Washington County is farm country and in spring, it is a magical place. Vermont's Green Mountains rise up to the east and from certain high places, you can look back at the Adirondack foothills.You drive past freshly plowed cornfields, wood lots with a haze of new green leaves, and lovely old homes whose lawns are edged with daffodils and almost-opened forsythia.

The Washington County Fiber Tour is a good way to explore this beautiful place. The tour will take you up back roads and into a world that many people don't get to see much of any more: a place where neighbors know and help each other, where food is largely what you grow and raise yourself, where people still know ancient crafts like weaving and spinning.  

The 24th Annual Washington County Fiber Tour continues tomorrow, Sunday, April 24, 2016, from 10 a.m. to 4 p.m.. The tour is free. See more information at:


Saturday, April 9, 2016

Friday with Minions and munchkins

A few weeks ago, I started doing some volunteer tutoring in Clifton Park. CAPTAIN Youth and Family Services offers a number of programs and services through its outreach center at Cheryl's Lodge. After school tutoring is only one of them, but it is where I felt qualified to offer my services. 

The after school program is well-established and the paid staff at Cheryl's Lodge have a good system set up with the support and cooperation of the Shen school district. Elementary kids come in first and work for about an hour. When they leave, middle schoolers arrive, followed later by the high school students.

But on Fridays, the Shen elementary students don't get homework, so the staff at Cheryl's Lodge offer "Fun Friday" to those students who have come to the homework help all week. The students who have worked hard and behaved well get a ticket to attend on Friday.
If I am done with my own work early enough, I try to pop in to help with Fun Friday and then stay on to work with the middle school students, who usually DO have weekend homework. (I also volunteer on Mondays.)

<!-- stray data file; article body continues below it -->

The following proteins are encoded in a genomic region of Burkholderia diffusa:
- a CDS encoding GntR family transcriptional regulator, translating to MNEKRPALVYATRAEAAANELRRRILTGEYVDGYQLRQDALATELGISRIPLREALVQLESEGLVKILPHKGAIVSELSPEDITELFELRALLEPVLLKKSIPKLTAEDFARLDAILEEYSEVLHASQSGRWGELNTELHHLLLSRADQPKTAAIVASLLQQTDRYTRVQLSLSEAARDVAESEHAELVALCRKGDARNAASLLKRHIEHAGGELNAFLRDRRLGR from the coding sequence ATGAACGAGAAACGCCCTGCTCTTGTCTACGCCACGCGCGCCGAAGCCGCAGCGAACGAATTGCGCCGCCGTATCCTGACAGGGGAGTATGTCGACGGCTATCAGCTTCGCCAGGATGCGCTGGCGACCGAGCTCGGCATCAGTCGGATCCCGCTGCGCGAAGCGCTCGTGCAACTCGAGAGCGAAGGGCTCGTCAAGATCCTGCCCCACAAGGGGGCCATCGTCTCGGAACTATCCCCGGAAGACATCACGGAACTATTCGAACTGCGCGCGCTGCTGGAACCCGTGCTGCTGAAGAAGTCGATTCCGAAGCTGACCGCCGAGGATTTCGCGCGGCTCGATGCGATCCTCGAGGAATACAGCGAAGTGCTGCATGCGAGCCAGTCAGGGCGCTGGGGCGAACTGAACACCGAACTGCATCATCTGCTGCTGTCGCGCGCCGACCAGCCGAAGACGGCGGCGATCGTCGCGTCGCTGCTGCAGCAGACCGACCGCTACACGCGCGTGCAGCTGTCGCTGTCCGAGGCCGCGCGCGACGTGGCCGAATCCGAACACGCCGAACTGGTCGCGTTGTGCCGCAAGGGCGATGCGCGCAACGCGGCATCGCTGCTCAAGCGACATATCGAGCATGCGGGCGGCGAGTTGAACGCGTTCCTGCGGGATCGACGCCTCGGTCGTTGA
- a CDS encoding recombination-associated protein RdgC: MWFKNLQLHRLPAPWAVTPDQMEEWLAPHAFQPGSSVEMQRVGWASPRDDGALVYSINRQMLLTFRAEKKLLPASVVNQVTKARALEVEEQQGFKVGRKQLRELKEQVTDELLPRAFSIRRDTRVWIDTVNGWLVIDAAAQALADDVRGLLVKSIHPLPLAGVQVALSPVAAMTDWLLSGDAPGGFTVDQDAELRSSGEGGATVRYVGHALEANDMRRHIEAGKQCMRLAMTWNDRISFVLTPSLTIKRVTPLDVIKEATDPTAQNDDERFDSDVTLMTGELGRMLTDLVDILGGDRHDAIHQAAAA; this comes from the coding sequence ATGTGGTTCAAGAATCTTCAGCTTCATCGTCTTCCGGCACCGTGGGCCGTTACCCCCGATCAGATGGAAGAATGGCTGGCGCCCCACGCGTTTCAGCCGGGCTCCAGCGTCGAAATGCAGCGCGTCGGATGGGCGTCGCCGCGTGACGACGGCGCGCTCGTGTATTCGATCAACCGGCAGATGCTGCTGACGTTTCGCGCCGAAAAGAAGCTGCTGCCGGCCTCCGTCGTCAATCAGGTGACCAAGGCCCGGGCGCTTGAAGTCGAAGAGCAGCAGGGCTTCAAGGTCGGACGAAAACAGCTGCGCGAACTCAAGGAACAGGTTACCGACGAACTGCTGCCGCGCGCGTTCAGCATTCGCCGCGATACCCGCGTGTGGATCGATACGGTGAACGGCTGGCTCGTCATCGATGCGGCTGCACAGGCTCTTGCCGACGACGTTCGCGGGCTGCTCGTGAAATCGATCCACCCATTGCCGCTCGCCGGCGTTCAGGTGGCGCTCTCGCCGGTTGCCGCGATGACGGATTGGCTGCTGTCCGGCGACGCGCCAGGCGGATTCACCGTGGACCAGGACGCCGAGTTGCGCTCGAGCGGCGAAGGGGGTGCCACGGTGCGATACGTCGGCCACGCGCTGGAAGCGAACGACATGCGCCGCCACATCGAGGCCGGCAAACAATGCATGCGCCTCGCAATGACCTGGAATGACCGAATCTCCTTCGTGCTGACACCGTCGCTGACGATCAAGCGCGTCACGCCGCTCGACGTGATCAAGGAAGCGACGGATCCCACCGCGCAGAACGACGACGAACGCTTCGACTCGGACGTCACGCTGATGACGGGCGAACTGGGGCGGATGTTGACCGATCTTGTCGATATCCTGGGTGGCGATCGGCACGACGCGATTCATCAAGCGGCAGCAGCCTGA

Can you guess what the theme was for this week's Fun Friday?  My goodness, did we have Minions! Many of the children wore Minion tee shirts and we had one nice Minion costume, perhaps re-purposed from Halloween.

There were Minion cupcakes and yellow juice for snacks, followed by a plethora of Minion activities. I think making Minion slime, above, was the most popular of those.
 When the slime was nicely set up, the kids decorated cups to take their share of the finished product home to play with later.

I have been retired from teaching for four years now. When I first retired, I confess to feeling that I had had enough of youthful angst to last me for a lifetime.  But gradually, I became aware that, despite being grateful for many blessings, maybe, just maybe, there was a little something missing in my life. Perhaps I still had some skills and experience that could be useful somewhere. And I think I have found that somewhere at Cheryl's Lodge.

Make no mistake: working with other people's children can sometimes be challenging. The children are often noisy, antsy, silly, or not perfectly behaved. But they are also often funny and smart and incredibly sweet and happy for adult attention. And when I can actually help an appreciative sixth grader understand her homework, well, that is just about the best feeling in the world.

There is an awful lot that needs to be done in this country. Finding a place where your available time, talents and skills match up well with the needs of an organization or cause can be tricky. But I urge you to try. To keep trying.

Last year, when I read a piece by David Brooks, his phrase about living your eulogy versus living your résumé stuck with me. It's not that I crave a glowing, lengthy obit. What I do need,  for myself, is to know that while I still have the luck of good health, enough time, and the resources, I am trying to do something, and to do it with love.

Ba na naaaaaaaa!*

*Ask any six year old. They will know.